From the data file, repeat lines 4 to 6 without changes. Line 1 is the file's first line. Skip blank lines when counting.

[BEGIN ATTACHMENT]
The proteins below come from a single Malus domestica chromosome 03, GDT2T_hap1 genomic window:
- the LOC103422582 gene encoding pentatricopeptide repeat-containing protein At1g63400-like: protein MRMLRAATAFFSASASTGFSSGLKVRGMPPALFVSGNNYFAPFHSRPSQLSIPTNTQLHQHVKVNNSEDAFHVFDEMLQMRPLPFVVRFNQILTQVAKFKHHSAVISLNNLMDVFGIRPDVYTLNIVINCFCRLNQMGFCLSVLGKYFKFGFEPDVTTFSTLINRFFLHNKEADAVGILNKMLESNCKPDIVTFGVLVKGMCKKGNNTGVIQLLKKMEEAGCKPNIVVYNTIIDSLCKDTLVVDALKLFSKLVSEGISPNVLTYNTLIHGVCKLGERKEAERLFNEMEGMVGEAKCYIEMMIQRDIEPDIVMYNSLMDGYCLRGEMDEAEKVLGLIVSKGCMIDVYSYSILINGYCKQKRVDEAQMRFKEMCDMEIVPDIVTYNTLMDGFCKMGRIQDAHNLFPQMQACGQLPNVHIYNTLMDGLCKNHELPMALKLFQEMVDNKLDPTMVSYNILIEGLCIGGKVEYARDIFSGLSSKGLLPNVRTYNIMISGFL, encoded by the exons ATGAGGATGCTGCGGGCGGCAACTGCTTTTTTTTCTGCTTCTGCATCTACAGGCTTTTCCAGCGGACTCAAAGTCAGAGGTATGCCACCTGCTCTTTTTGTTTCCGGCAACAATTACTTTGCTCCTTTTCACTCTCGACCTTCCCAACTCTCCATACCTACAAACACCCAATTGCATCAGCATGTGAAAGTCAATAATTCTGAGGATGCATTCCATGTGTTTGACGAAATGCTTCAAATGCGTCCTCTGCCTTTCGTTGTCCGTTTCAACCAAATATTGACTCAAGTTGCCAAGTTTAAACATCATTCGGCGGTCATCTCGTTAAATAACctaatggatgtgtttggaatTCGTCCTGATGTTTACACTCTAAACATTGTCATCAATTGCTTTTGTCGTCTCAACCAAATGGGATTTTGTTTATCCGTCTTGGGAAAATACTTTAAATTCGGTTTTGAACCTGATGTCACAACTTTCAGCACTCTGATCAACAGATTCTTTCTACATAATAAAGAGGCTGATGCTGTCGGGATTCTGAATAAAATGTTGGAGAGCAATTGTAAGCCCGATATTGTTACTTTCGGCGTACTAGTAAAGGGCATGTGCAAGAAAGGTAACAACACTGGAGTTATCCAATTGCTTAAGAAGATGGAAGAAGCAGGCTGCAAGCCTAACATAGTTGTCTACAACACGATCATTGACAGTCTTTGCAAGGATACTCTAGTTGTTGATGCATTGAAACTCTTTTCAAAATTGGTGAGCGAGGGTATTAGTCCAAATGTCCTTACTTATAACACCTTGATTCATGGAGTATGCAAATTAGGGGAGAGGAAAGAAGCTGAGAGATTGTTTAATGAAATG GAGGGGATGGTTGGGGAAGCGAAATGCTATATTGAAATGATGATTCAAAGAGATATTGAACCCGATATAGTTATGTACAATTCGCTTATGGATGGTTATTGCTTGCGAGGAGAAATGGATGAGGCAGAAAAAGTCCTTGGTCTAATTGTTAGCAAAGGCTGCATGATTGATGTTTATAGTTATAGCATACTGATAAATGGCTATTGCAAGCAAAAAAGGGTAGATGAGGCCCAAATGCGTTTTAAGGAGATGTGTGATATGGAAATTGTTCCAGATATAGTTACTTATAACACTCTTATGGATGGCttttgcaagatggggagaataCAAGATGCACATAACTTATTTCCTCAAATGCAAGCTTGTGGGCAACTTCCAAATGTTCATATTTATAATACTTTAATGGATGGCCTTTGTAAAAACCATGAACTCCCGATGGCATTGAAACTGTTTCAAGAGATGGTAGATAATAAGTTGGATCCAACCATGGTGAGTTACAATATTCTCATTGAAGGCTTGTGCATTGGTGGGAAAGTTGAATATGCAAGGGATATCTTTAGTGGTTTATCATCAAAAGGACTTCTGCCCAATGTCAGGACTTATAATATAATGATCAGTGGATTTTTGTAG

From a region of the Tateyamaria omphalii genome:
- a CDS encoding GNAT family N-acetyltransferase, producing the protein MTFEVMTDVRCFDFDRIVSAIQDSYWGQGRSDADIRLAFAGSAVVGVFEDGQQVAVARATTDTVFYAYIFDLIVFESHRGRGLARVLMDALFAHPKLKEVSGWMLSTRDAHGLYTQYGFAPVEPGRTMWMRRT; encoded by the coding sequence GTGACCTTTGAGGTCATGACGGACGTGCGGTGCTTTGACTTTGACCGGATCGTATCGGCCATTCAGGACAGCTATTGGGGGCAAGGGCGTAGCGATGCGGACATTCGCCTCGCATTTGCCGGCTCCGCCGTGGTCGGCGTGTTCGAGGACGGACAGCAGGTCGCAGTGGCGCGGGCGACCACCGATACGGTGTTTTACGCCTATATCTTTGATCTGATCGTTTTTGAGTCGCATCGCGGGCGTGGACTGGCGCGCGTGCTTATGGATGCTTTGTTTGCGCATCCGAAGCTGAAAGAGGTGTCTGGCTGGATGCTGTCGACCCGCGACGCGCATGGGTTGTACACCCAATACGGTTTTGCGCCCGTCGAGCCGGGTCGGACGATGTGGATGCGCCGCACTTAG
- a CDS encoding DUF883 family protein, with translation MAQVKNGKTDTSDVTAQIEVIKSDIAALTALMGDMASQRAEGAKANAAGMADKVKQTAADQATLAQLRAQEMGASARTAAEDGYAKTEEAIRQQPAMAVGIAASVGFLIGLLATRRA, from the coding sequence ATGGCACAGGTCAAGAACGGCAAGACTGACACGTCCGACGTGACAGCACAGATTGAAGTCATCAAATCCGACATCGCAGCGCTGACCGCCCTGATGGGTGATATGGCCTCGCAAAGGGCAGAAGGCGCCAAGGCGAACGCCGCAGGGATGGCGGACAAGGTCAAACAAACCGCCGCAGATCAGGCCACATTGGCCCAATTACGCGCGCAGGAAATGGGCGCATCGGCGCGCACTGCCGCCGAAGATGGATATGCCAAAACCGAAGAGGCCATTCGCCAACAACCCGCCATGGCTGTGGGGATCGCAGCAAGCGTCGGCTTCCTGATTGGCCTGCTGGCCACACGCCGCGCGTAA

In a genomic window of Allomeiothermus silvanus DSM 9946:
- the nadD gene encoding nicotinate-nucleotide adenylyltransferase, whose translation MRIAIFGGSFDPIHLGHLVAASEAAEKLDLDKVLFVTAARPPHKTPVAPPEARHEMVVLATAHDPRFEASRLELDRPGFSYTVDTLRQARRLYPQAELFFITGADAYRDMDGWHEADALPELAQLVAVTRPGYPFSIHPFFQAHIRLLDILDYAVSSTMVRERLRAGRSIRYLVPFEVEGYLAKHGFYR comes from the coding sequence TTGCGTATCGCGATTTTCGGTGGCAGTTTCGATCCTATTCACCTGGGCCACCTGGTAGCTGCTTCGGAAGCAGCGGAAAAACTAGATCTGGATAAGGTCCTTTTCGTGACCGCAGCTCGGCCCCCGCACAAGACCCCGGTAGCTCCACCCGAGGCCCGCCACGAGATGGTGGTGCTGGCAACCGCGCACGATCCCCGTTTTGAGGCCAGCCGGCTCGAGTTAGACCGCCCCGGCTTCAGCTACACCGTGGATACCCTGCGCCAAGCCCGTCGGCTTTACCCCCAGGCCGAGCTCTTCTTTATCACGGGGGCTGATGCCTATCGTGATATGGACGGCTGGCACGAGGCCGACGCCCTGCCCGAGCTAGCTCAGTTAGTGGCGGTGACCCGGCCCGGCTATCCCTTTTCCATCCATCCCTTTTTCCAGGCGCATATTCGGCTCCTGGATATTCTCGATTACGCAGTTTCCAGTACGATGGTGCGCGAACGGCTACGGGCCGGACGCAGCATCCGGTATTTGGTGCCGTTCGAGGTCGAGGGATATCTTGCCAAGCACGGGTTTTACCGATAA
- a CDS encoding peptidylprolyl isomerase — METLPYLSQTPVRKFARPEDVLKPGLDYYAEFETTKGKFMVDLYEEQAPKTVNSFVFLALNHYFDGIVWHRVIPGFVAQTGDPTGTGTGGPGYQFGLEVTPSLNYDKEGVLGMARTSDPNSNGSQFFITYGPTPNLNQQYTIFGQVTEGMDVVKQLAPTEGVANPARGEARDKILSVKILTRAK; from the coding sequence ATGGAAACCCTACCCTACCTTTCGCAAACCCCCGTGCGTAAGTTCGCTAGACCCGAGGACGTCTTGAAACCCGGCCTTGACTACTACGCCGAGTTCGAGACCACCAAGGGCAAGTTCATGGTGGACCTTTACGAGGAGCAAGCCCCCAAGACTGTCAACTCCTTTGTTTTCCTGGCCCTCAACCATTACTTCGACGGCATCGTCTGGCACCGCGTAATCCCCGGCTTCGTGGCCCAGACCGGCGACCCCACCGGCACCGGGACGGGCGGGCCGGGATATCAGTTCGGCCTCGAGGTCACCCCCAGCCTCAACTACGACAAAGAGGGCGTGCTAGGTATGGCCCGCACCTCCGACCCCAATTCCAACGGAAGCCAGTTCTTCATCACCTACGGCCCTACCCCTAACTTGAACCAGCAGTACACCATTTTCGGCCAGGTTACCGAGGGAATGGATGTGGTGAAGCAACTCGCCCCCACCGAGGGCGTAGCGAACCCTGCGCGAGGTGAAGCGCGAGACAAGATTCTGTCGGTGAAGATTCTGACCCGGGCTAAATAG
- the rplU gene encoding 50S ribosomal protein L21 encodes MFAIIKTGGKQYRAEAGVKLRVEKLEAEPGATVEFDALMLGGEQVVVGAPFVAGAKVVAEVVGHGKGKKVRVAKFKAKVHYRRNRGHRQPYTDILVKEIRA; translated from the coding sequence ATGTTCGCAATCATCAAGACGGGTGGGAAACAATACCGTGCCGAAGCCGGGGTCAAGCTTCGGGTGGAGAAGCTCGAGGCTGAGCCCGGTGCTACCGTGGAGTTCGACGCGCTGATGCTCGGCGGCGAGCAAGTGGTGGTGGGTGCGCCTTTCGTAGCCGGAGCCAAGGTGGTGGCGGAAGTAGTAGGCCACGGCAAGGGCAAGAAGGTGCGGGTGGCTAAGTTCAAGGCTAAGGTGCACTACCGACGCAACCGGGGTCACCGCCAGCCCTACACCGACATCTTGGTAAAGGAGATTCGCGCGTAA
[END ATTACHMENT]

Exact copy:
- a CDS encoding GNAT family N-acetyltransferase, producing the protein MTFEVMTDVRCFDFDRIVSAIQDSYWGQGRSDADIRLAFAGSAVVGVFEDGQQVAVARATTDTVFYAYIFDLIVFESHRGRGLARVLMDALFAHPKLKEVSGWMLSTRDAHGLYTQYGFAPVEPGRTMWMRRT; encoded by the coding sequence GTGACCTTTGAGGTCATGACGGACGTGCGGTGCTTTGACTTTGACCGGATCGTATCGGCCATTCAGGACAGCTATTGGGGGCAAGGGCGTAGCGATGCGGACATTCGCCTCGCATTTGCCGGCTCCGCCGTGGTCGGCGTGTTCGAGGACGGACAGCAGGTCGCAGTGGCGCGGGCGACCACCGATACGGTGTTTTACGCCTATATCTTTGATCTGATCGTTTTTGAGTCGCATCGCGGGCGTGGACTGGCGCGCGTGCTTATGGATGCTTTGTTTGCGCATCCGAAGCTGAAAGAGGTGTCTGGCTGGATGCTGTCGACCCGCGACGCGCATGGGTTGTACACCCAATACGGTTTTGCGCCCGTCGAGCCGGGTCGGACGATGTGGATGCGCCGCACTTAG
- a CDS encoding DUF883 family protein, with translation MAQVKNGKTDTSDVTAQIEVIKSDIAALTALMGDMASQRAEGAKANAAGMADKVKQTAADQATLAQLRAQEMGASARTAAEDGYAKTEEAIRQQPAMAVGIAASVGFLIGLLATRRA, from the coding sequence ATGGCACAGGTCAAGAACGGCAAGACTGACACGTCCGACGTGACAGCACAGATTGAAGTCATCAAATCCGACATCGCAGCGCTGACCGCCCTGATGGGTGATATGGCCTCGCAAAGGGCAGAAGGCGCCAAGGCGAACGCCGCAGGGATGGCGGACAAGGTCAAACAAACCGCCGCAGATCAGGCCACATTGGCCCAATTACGCGCGCAGGAAATGGGCGCATCGGCGCGCACTGCCGCCGAAGATGGATATGCCAAAACCGAAGAGGCCATTCGCCAACAACCCGCCATGGCTGTGGGGATCGCAGCAAGCGTCGGCTTCCTGATTGGCCTGCTGGCCACACGCCGCGCGTAA

In a genomic window of Allomeiothermus silvanus DSM 9946: